Wednesday, March 20, 2019

It is Good News, if you want to hear it

The past few weeks in this world have been hard, dangerous and deadly. An airplane crashes in the Ethiopian wilderness taking 157 lives including 18 Canadians, People got to prayer in a New Zealand city and a man walks into that place of prayer with weapons and 50 people die and other 50 are injured. In Holland, a family argument erupts in gunfire, three more dies while another eight maybe nine people are injured and taken to hospital in Utrecht. And we must not forget the people in southern African who have recently had to deal

I get asked why, if God is good, does he allow such things as these to happen in the world? Why does he allow pain and suffering and death? Why doesn’t God do something about it? Well, in fact, his answer to all of it is his Son. His answer to it all is Jesus.

It is important for people to recognize that without Jesus, there is not one of us right with God; not one. There is nothing we can do to earn life with God and there nothing that we can give that will make us acceptable to God. All of us have sinned (hamartia) and fallen short of the mark, of the glory of God. And we need to understand that sin can and will not survive in the presence of a holy God. If that is what we bring before God, then we will not survive.

Now, let’s keep in mind that Jesus suffered as we have but did not sin. The Gospel that Jesus and the Church proclaims is a call to come to life and not face death and the grave. Such a message is a mercy to those who are in sin and are dying (not broken!) because God in Christ calls the world to himself and he stands between you and the disaster (death and the grave) that is coming, working at drawing you to himself. This is mercy. The Gospel is about moving from glory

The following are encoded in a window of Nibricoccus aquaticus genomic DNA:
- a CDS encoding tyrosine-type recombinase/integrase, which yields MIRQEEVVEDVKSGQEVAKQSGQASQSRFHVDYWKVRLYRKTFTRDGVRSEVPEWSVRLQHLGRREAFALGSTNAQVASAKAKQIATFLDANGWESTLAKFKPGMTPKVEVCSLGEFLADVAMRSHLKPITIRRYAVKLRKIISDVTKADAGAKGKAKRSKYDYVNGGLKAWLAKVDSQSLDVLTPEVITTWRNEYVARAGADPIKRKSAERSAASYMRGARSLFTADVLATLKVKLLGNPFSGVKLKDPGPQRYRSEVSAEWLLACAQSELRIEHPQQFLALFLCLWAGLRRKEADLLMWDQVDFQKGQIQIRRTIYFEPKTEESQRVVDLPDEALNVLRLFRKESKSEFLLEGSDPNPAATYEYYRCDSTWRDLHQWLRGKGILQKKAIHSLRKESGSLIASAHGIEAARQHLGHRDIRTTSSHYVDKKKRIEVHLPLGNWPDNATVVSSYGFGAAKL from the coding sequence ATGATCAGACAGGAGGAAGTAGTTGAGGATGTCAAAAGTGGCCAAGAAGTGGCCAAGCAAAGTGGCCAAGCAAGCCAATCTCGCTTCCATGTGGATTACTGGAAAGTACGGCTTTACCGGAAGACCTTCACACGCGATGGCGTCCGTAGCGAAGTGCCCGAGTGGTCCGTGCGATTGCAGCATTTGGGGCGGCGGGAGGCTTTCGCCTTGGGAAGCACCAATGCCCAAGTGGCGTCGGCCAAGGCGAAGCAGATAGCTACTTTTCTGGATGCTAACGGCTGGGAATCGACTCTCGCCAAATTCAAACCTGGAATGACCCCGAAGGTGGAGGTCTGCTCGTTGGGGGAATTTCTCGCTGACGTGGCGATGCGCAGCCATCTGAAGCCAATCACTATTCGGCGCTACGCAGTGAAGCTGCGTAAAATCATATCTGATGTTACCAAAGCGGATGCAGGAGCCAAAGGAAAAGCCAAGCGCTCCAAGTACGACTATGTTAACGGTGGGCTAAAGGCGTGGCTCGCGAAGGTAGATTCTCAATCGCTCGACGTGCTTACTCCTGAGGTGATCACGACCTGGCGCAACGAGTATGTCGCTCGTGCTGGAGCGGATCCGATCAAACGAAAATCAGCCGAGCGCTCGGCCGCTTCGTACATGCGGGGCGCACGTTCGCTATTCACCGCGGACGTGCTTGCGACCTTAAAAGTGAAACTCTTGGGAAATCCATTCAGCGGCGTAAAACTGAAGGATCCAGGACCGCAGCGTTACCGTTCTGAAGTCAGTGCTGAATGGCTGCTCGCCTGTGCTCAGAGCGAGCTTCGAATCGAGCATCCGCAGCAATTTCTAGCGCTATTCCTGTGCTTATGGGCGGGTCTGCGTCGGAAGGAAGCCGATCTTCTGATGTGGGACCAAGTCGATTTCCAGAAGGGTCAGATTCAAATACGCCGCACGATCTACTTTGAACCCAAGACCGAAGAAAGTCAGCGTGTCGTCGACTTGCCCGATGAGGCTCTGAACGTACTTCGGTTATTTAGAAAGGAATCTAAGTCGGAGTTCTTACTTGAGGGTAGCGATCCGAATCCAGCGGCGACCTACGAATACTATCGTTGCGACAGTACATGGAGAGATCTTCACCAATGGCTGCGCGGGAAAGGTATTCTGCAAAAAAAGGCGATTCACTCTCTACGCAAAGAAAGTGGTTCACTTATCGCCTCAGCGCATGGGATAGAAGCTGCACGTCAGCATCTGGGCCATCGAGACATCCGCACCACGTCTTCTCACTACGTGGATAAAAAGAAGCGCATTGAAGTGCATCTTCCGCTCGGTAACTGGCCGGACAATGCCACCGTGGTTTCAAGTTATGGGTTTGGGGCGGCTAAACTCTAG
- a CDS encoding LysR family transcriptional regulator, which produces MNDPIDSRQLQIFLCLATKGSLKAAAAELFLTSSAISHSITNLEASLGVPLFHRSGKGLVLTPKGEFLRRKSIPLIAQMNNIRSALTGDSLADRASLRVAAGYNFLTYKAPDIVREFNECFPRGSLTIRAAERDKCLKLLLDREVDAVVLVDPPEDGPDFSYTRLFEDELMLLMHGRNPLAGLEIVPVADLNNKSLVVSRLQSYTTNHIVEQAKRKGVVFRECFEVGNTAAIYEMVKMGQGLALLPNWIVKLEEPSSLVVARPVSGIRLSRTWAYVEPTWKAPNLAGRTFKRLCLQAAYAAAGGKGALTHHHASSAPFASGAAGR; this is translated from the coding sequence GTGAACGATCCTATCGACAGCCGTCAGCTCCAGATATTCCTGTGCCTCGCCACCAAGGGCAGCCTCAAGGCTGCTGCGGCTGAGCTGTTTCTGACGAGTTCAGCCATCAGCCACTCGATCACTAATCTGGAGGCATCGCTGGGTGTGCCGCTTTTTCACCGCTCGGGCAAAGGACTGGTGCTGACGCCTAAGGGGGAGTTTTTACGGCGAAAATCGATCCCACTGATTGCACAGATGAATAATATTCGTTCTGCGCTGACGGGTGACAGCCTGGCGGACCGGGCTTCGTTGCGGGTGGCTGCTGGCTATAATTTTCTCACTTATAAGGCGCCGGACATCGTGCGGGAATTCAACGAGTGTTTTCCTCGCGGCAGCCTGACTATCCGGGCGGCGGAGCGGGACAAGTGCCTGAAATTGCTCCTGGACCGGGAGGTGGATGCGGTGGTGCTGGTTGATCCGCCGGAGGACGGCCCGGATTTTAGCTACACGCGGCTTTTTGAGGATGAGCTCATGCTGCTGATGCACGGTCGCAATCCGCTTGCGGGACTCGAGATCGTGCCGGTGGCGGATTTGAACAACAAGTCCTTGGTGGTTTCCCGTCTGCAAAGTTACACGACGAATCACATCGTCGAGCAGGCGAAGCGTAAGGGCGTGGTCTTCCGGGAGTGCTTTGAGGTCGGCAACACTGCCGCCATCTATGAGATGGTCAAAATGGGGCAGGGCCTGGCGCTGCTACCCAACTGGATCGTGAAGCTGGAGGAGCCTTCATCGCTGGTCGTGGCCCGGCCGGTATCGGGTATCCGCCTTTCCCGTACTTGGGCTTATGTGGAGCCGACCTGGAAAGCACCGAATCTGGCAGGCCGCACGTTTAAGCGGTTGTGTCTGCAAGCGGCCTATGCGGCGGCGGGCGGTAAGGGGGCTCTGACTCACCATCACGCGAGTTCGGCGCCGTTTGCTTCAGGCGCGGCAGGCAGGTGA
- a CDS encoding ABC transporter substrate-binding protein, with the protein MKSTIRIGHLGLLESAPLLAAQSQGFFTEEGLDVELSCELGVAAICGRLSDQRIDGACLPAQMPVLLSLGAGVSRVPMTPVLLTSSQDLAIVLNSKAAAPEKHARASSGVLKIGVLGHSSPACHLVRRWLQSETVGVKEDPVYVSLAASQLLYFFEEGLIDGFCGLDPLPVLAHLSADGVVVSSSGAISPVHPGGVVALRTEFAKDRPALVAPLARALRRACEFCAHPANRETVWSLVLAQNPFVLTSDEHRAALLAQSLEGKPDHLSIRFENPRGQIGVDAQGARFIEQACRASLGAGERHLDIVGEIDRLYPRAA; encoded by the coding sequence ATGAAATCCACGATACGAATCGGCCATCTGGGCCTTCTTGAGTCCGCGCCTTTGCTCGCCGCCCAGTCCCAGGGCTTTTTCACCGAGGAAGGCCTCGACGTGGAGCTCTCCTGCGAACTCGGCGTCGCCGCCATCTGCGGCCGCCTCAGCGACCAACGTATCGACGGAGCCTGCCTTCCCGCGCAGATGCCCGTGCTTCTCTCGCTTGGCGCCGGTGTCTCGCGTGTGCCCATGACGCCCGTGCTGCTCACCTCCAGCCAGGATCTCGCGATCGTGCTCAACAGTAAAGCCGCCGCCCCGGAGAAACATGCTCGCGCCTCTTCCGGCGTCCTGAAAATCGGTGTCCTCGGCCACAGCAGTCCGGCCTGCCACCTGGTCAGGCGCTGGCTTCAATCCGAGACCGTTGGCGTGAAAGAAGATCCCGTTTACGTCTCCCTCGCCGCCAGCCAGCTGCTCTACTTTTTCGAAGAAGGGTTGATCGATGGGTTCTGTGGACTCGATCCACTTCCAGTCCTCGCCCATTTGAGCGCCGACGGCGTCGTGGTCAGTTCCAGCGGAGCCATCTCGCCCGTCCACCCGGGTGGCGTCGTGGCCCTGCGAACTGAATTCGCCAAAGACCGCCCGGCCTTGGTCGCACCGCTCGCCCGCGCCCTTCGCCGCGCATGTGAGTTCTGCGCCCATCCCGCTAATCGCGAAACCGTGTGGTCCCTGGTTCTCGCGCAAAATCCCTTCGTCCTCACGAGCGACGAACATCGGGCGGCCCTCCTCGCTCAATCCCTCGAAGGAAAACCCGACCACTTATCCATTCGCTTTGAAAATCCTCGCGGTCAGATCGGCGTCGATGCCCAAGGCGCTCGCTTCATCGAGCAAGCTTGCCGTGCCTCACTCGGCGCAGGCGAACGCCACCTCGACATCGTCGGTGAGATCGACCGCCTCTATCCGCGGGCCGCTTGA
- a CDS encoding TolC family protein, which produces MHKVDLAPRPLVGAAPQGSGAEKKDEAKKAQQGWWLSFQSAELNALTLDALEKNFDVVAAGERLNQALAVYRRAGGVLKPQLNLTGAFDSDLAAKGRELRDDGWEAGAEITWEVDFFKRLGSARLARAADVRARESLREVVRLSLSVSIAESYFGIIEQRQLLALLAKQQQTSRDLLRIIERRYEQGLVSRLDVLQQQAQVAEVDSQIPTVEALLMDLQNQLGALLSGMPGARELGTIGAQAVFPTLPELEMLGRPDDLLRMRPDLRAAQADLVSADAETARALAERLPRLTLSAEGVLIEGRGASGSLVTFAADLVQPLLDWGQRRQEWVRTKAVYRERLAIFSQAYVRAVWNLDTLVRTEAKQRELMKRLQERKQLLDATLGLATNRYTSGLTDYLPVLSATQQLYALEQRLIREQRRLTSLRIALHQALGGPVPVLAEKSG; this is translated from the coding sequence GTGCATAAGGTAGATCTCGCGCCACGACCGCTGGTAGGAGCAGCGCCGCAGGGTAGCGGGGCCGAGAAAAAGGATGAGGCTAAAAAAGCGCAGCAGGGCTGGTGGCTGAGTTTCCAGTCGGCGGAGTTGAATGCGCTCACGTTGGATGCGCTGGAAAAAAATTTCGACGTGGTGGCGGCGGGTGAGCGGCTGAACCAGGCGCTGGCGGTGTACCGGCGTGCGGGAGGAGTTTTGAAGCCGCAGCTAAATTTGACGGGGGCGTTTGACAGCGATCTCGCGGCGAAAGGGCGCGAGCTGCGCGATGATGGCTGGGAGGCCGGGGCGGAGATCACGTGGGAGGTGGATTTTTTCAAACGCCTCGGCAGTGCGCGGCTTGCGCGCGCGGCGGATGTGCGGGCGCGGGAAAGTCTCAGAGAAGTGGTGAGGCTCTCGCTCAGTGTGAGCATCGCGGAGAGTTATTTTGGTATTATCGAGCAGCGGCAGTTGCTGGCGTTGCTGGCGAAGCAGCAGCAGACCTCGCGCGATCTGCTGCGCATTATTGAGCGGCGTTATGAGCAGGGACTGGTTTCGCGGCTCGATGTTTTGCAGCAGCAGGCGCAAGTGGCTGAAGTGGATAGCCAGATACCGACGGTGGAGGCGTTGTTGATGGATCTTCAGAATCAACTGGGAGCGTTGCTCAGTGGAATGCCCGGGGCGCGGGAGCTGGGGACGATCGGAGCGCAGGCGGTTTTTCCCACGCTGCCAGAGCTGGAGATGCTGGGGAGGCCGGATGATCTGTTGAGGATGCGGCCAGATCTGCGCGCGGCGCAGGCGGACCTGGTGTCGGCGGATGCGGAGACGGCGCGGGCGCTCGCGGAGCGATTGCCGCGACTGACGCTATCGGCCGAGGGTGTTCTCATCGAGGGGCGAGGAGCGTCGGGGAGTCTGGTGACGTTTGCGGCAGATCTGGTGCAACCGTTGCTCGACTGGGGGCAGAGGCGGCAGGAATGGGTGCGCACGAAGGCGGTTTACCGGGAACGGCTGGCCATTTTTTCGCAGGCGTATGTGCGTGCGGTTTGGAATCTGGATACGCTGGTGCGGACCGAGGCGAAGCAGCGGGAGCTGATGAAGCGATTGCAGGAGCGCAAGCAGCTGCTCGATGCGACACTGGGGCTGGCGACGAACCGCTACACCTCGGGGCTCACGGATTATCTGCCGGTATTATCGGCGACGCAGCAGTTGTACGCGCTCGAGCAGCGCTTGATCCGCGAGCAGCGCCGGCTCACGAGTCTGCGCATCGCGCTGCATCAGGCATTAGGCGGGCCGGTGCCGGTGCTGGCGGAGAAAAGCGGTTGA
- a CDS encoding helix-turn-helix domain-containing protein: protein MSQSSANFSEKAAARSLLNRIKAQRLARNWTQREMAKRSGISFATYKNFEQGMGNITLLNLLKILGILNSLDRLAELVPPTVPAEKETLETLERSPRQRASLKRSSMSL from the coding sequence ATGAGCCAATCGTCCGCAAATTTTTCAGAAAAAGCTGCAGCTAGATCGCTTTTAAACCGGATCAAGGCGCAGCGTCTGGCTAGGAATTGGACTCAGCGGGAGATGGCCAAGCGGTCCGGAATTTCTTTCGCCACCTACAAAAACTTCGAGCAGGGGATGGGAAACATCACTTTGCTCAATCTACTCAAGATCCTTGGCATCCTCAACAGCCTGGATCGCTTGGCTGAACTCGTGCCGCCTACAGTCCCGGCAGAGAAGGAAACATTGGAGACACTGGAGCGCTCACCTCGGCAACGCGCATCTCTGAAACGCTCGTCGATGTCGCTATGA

Repentance is necessary if we are to deal with the sin that is in our lives, in our congregations and in our communities. Repentance is more than being sorry for the wrongs that have been done, whether it is what has been done or not been done. Sorrow is a first step and the ground on which the change may start. Repentance is more the stepping out and stepping up to live the life faithfully that God has called us to live according to the new covenant we have with him in Baptism. We are called to live out that covenant living in love with one another and in the upholding of the Spirit that we might live a life that has the fruit of repentance.